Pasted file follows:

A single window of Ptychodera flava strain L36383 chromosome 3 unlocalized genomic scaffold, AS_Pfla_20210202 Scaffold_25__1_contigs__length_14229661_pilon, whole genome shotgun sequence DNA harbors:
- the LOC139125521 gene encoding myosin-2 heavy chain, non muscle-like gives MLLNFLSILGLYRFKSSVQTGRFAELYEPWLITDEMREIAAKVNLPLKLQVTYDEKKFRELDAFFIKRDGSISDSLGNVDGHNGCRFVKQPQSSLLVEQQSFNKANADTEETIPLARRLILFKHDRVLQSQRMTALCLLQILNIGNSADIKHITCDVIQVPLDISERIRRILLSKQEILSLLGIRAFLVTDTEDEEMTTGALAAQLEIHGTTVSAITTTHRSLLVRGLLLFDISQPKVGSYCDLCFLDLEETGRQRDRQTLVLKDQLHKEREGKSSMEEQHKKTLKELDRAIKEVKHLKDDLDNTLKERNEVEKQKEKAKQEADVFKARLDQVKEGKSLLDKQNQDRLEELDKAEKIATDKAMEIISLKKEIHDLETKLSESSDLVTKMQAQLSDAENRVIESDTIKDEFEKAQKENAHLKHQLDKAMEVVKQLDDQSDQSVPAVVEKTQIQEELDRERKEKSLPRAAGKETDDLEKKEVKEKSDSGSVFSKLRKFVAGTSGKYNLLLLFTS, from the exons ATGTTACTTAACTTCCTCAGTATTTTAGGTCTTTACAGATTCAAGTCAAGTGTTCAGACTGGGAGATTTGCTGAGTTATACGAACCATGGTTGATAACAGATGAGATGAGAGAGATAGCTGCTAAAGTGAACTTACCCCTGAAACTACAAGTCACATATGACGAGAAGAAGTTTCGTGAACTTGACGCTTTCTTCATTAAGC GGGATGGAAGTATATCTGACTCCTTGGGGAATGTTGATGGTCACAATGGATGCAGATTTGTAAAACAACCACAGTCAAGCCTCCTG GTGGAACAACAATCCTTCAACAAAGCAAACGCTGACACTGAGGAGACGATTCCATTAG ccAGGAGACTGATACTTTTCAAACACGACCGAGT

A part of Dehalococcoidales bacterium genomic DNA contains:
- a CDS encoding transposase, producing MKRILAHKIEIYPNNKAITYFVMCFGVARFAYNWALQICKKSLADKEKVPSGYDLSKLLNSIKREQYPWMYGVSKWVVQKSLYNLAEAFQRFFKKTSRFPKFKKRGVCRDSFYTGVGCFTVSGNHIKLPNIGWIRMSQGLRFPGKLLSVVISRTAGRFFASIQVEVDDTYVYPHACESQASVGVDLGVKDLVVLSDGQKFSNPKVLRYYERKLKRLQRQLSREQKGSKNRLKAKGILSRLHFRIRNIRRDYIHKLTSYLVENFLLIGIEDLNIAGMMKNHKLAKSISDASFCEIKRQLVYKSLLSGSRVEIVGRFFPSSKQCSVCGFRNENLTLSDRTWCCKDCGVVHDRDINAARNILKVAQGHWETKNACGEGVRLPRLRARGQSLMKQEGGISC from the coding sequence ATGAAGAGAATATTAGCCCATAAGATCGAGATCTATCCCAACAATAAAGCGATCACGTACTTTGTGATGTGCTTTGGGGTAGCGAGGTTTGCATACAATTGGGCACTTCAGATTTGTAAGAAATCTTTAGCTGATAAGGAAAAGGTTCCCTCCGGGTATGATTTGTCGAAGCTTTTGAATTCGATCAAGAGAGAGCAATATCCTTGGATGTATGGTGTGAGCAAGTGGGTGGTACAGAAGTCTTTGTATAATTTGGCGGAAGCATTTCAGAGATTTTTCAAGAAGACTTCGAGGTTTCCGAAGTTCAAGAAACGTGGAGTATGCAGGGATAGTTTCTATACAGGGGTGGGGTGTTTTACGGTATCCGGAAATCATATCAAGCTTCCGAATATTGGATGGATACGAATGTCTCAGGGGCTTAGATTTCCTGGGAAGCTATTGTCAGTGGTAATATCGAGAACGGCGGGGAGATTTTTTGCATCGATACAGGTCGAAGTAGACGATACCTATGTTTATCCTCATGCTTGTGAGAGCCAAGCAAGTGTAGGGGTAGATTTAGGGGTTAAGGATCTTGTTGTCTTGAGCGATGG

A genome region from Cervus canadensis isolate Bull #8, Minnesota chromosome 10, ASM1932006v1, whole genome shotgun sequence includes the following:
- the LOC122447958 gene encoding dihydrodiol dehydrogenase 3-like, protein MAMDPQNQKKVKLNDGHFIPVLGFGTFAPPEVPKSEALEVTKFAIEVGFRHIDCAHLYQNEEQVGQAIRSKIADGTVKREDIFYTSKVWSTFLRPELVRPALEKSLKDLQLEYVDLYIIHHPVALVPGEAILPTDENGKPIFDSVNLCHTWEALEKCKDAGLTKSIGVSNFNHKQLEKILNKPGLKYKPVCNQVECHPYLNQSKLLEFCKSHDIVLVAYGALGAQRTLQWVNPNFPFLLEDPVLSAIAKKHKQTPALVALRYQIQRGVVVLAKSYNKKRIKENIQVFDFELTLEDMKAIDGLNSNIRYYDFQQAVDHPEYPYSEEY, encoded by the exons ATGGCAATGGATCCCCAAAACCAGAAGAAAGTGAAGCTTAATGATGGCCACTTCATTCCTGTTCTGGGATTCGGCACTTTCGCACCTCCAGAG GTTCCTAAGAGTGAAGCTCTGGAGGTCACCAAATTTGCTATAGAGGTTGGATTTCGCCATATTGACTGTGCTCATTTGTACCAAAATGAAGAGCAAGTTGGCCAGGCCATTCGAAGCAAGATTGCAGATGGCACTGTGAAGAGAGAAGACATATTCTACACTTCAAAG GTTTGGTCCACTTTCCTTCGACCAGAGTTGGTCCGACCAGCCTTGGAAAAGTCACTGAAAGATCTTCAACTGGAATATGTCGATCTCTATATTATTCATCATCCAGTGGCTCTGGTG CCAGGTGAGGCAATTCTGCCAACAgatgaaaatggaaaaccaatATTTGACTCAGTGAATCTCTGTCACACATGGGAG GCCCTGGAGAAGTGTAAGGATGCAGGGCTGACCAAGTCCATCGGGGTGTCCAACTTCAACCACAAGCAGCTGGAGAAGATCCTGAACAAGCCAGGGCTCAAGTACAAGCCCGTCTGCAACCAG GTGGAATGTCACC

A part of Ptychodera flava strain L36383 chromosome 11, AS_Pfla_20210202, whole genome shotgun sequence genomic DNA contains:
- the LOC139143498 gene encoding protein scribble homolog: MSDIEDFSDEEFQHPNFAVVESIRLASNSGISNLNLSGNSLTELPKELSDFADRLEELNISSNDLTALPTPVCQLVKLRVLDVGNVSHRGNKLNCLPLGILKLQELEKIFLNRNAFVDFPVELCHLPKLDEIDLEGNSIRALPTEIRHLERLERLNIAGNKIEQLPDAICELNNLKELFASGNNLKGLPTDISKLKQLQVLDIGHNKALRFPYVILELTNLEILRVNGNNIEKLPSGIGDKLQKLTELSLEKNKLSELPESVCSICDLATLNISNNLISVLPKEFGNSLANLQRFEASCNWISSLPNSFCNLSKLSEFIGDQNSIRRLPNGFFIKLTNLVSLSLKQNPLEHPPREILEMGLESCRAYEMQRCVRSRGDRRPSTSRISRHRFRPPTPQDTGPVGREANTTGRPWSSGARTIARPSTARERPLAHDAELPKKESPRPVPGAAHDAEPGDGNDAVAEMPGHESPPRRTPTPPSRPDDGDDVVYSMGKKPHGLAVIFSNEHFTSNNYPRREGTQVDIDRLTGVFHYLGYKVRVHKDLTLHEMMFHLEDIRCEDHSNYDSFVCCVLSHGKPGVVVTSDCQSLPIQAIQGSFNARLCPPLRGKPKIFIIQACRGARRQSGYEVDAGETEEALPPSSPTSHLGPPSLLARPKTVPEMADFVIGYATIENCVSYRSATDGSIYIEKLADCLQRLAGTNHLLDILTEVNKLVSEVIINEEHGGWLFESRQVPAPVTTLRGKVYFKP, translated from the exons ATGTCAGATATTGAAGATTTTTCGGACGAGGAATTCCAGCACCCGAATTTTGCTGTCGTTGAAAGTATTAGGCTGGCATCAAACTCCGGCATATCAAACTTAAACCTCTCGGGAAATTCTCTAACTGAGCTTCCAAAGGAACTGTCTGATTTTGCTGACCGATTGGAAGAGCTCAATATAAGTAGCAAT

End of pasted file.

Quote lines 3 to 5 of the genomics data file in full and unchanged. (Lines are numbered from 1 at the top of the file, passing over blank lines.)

A part of Dehalococcoidales bacterium genomic DNA contains:
- a CDS encoding transposase, producing MKRILAHKIEIYPNNKAITYFVMCFGVARFAYNWALQICKKSLADKEKVPSGYDLSKLLNSIKREQYPWMYGVSKWVVQKSLYNLAEAFQRFFKKTSRFPKFKKRGVCRDSFYTGVGCFTVSGNHIKLPNIGWIRMSQGLRFPGKLLSVVISRTAGRFFASIQVEVDDTYVYPHACESQASVGVDLGVKDLVVLSDGQKFSNPKVLRYYERKLKRLQRQLSREQKGSKNRLKAKGILSRLHFRIRNIRRDYIHKLTSYLVENFLLIGIEDLNIAGMMKNHKLAKSISDASFCEIKRQLVYKSLLSGSRVEIVGRFFPSSKQCSVCGFRNENLTLSDRTWCCKDCGVVHDRDINAARNILKVAQGHWETKNACGEGVRLPRLRARGQSLMKQEGGISC from the coding sequence ATGAAGAGAATATTAGCCCATAAGATCGAGATCTATCCCAACAATAAAGCGATCACGTACTTTGTGATGTGCTTTGGGGTAGCGAGGTTTGCATACAATTGGGCACTTCAGATTTGTAAGAAATCTTTAGCTGATAAGGAAAAGGTTCCCTCCGGGTATGATTTGTCGAAGCTTTTGAATTCGATCAAGAGAGAGCAATATCCTTGGATGTATGGTGTGAGCAAGTGGGTGGTACAGAAGTCTTTGTATAATTTGGCGGAAGCATTTCAGAGATTTTTCAAGAAGACTTCGAGGTTTCCGAAGTTCAAGAAACGTGGAGTATGCAGGGATAGTTTCTATACAGGGGTGGGGTGTTTTACGGTATCCGGAAATCATATCAAGCTTCCGAATATTGGATGGATACGAATGTCTCAGGGGCTTAGATTTCCTGGGAAGCTATTGTCAGTGGTAATATCGAGAACGGCGGGGAGATTTTTTGCATCGATACAGGTCGAAGTAGACGATACCTATGTTTATCCTCATGCTTGTGAGAGCCAAGCAAGTGTAGGGGTAGATTTAGGGGTTAAGGATCTTGTTGTCTTGAGCGATGG

A genome region from Cervus canadensis isolate Bull #8, Minnesota chromosome 10, ASM1932006v1, whole genome shotgun sequence includes the following: